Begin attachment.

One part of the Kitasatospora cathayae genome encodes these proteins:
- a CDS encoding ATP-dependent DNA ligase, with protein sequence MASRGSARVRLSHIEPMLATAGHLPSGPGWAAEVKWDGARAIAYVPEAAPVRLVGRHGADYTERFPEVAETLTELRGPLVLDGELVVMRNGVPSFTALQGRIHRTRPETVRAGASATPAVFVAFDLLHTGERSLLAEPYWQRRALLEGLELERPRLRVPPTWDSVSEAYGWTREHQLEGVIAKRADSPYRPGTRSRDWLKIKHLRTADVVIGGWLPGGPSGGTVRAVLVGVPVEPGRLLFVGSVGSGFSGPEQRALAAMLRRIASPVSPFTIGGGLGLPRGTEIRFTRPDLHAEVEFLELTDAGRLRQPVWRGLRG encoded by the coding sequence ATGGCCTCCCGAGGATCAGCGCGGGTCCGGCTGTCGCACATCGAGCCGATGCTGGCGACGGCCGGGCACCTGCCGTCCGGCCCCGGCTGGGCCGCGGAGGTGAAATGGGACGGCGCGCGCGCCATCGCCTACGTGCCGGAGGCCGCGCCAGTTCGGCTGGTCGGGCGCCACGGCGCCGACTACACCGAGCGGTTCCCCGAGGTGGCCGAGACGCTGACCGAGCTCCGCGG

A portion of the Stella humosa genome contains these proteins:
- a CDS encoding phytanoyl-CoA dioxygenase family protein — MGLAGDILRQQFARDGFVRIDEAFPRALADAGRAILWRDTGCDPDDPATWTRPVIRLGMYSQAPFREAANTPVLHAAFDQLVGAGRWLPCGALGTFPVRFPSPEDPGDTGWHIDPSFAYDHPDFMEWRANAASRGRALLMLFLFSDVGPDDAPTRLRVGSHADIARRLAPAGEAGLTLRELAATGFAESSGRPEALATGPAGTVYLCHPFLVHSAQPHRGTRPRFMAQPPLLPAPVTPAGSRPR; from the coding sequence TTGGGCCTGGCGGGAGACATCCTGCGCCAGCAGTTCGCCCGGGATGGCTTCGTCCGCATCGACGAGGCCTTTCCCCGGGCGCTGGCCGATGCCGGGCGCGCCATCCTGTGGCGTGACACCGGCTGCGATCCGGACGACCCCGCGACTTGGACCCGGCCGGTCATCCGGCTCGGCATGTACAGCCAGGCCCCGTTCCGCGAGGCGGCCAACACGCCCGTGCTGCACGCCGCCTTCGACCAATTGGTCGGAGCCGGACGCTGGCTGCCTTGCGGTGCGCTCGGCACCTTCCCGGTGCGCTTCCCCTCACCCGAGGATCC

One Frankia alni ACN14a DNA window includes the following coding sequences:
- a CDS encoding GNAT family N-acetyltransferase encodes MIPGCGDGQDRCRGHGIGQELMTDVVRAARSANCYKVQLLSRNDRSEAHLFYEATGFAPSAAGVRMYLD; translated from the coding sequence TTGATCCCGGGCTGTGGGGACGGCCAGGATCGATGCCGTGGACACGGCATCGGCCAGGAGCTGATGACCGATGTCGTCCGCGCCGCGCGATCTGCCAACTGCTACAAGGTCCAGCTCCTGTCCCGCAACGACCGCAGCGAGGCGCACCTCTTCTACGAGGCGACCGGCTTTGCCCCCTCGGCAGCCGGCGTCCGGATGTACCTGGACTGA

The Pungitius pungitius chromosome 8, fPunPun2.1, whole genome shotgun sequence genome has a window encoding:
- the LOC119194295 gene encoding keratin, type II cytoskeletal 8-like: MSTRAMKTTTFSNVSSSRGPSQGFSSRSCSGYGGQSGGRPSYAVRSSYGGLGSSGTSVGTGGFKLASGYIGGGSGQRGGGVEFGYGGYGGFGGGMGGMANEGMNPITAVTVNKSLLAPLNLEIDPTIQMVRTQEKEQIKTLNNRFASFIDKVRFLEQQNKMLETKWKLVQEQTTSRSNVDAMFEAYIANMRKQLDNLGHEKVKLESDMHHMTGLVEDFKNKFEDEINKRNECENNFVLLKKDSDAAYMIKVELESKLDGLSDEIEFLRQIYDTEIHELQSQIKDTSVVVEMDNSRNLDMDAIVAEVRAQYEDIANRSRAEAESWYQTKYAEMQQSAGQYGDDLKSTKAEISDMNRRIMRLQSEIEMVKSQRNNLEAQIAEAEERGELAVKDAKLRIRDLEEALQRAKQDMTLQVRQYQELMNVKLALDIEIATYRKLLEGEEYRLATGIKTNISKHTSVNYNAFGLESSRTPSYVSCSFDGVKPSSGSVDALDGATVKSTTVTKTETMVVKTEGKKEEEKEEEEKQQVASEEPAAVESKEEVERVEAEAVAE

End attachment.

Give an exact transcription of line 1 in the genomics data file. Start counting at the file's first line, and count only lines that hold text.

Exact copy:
One part of the Kitasatospora cathayae genome encodes these proteins: